6. Re: Animated Series Style Character Images The more I think about it the more I realize it's a matter of taste. What I was trying to say is that you might try using colors that are not as bright or strong in your palette. Although a mix is good- or your stuff will look muddy- to my eye, colors that are too bright make some of the figures look a little flat. Compare the reds on these to see what I mean:
  7. Re: Animated Series Style Character Images I find that the face is one of the hardest parts to design in a program like Photoshop, so I'll usually borrow those. Unless you're working in very high resolutions, it's not really suited for that kind of detail- Illustrator or Freehand, or any other vector based program will give you nicer results. The tutorial I linked to recommends using the pen tool, but I find it very involved and/or difficult to use. Your lines are pretty clean etherio, did you use the pen tool or the line tool? Your stuff looks good, though I'd suggest trying out some desaturated colors to see how they look.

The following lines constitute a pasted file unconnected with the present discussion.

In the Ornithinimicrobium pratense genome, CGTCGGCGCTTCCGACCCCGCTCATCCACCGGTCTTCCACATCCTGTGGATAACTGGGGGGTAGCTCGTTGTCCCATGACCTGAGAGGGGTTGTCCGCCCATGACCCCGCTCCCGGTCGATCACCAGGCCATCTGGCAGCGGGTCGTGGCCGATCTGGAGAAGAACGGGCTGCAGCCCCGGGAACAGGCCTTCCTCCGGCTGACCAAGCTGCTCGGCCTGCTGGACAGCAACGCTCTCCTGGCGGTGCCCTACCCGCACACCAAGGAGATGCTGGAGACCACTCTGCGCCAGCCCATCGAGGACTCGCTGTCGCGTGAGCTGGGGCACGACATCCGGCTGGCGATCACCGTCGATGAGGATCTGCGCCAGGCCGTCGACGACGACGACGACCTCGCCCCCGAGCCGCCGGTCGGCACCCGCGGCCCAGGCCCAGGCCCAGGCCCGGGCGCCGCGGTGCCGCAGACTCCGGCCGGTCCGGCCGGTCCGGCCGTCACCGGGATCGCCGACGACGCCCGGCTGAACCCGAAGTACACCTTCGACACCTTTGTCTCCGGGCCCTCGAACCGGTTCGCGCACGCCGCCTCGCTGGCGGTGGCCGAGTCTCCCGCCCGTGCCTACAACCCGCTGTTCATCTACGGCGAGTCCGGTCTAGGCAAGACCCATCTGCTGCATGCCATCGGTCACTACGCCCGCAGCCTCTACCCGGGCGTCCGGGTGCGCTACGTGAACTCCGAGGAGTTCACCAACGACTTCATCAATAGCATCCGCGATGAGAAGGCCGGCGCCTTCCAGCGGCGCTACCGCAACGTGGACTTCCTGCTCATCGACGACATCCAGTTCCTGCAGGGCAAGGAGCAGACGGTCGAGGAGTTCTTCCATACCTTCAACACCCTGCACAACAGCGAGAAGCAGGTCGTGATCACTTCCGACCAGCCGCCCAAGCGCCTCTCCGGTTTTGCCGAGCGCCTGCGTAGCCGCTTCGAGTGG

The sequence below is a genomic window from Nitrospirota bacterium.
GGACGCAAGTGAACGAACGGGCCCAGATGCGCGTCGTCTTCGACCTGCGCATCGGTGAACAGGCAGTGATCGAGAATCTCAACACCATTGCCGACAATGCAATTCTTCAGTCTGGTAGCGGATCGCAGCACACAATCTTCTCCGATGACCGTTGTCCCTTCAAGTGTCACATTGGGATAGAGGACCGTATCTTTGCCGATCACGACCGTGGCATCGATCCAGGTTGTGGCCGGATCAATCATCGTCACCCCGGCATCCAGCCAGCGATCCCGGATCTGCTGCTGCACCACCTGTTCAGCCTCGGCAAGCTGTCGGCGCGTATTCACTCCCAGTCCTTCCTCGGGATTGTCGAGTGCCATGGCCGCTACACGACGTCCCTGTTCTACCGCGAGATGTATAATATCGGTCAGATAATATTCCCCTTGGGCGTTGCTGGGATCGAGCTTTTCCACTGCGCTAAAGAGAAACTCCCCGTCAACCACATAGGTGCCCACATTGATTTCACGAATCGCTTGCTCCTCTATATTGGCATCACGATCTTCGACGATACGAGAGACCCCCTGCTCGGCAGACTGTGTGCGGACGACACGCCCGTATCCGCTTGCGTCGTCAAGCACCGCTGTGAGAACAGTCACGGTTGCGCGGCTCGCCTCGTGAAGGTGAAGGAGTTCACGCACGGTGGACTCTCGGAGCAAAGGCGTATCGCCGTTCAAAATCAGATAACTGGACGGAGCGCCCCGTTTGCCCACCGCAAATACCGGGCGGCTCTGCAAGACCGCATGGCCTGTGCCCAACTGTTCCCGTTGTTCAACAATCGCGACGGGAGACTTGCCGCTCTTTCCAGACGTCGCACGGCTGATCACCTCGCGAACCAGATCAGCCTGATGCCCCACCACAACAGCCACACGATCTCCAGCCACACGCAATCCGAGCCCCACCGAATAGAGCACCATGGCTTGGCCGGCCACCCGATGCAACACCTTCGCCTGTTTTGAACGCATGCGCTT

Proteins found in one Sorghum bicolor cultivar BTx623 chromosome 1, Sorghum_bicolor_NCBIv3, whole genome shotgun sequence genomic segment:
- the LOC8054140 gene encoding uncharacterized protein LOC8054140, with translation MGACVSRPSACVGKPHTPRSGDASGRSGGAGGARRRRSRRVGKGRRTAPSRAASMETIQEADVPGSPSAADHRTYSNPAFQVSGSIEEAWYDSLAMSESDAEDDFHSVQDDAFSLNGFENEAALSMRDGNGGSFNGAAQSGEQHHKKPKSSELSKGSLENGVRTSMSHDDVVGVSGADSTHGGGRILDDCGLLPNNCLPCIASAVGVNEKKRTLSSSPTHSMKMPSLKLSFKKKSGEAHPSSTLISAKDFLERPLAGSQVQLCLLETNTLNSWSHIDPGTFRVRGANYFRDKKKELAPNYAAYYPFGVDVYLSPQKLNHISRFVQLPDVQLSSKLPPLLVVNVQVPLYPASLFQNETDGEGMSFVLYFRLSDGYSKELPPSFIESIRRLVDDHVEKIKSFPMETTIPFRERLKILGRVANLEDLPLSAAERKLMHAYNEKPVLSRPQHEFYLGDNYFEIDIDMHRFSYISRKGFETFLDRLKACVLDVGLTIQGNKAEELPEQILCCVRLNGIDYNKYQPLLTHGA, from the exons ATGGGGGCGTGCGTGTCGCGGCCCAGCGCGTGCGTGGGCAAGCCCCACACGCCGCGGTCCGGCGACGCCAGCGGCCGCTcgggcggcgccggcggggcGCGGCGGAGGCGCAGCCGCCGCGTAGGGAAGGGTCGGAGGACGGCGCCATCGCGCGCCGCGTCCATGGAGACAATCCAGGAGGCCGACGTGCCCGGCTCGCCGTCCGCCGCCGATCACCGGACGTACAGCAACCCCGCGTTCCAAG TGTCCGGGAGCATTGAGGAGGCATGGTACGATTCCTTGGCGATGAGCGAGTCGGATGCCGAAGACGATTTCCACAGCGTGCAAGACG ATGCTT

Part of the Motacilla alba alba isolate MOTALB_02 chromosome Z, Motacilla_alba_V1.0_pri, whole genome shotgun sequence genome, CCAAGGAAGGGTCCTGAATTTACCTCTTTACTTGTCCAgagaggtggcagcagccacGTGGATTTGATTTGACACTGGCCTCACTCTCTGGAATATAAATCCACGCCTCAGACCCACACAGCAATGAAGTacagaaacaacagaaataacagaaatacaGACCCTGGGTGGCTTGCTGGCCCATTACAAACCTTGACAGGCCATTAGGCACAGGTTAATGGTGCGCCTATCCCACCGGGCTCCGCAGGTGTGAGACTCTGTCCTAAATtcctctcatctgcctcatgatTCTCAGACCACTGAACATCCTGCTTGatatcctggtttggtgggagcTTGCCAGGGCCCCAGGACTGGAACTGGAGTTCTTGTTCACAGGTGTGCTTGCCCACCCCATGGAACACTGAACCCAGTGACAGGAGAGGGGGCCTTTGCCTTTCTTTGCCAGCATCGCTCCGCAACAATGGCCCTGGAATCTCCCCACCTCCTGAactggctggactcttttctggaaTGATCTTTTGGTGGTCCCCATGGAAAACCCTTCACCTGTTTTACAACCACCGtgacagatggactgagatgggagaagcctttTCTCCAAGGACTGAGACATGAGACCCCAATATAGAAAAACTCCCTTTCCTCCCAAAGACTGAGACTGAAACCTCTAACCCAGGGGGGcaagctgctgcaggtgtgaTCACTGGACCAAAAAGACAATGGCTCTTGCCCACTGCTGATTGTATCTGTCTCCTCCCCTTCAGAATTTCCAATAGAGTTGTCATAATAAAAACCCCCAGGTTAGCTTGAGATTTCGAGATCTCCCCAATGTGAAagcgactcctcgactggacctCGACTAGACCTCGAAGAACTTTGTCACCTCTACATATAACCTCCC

8. Re: Animated Series Style Character Images This site has a pretty good tutorial: http://formula119.com/eqtaa/index2.html A little complicated, but you can fudge some of the steps. I use Photoshop, but pretty much any program that can work with layers should be okay. After that it's just finding the right template and originals to work off of. Anyways, here are a couple more I've done- Karagoz, Master of Mystery, and his aviatrix sidekick, Rosie Renault.
  9. Re: Animated Series Style Character Images Thanks, I wouldn't at all mind tossing a few more into the mix. The Great White Ape of Empire City, Kerzak:
  10. Re: Animated Series Style Character Images I posted a number of these on the DCU Animated website a while back, but that site has been under reconstruction for some time. My original intent was to design some Cardboard Heroes for Thrilling True Tales!!!, the Pulp Hero game I play in, but I got enough of a response from people that I started creating characters to fill in the GM's world. Here is my own character, Johnny Danger, BTAS style.